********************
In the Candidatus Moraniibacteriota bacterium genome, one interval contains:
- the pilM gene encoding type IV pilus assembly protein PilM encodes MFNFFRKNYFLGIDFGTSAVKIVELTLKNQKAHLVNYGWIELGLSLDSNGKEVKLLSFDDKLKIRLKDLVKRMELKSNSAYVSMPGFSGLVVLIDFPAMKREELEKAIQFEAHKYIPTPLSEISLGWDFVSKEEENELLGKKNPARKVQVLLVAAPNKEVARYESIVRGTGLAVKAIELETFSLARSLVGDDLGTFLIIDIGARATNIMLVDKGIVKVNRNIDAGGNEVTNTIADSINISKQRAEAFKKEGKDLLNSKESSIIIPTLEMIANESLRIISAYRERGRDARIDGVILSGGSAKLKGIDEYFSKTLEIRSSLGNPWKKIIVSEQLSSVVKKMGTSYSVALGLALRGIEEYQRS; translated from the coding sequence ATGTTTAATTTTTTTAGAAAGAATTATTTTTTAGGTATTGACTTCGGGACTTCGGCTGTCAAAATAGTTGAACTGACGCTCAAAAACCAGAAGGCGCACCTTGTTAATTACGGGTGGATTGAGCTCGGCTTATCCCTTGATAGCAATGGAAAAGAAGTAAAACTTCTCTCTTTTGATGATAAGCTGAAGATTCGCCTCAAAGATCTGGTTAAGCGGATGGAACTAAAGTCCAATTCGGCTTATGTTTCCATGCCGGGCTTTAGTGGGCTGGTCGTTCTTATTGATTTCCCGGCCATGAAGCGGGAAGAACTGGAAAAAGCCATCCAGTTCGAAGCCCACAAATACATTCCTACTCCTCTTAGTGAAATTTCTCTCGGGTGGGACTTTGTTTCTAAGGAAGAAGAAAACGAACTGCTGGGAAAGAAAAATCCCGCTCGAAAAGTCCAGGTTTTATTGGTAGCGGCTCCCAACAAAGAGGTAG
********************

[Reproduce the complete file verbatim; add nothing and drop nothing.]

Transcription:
In the Candidatus Moraniibacteriota bacterium genome, one interval contains:
- the pilM gene encoding type IV pilus assembly protein PilM encodes MFNFFRKNYFLGIDFGTSAVKIVELTLKNQKAHLVNYGWIELGLSLDSNGKEVKLLSFDDKLKIRLKDLVKRMELKSNSAYVSMPGFSGLVVLIDFPAMKREELEKAIQFEAHKYIPTPLSEISLGWDFVSKEEENELLGKKNPARKVQVLLVAAPNKEVARYESIVRGTGLAVKAIELETFSLARSLVGDDLGTFLIIDIGARATNIMLVDKGIVKVNRNIDAGGNEVTNTIADSINISKQRAEAFKKEGKDLLNSKESSIIIPTLEMIANESLRIISAYRERGRDARIDGVILSGGSAKLKGIDEYFSKTLEIRSSLGNPWKKIIVSEQLSSVVKKMGTSYSVALGLALRGIEEYQRS; translated from the coding sequence ATGTTTAATTTTTTTAGAAAGAATTATTTTTTAGGTATTGACTTCGGGACTTCGGCTGTCAAAATAGTTGAACTGACGCTCAAAAACCAGAAGGCGCACCTTGTTAATTACGGGTGGATTGAGCTCGGCTTATCCCTTGATAGCAATGGAAAAGAAGTAAAACTTCTCTCTTTTGATGATAAGCTGAAGATTCGCCTCAAAGATCTGGTTAAGCGGATGGAACTAAAGTCCAATTCGGCTTATGTTTCCATGCCGGGCTTTAGTGGGCTGGTCGTTCTTATTGATTTCCCGGCCATGAAGCGGGAAGAACTGGAAAAAGCCATCCAGTTCGAAGCCCACAAATACATTCCTACTCCTCTTAGTGAAATTTCTCTCGGGTGGGACTTTGTTTCTAAGGAAGAAGAAAACGAACTGCTGGGAAAGAAAAATCCCGCTCGAAAAGTCCAGGTTTTATTGGTAGCGGCTCCCAACAAAGAGGTAG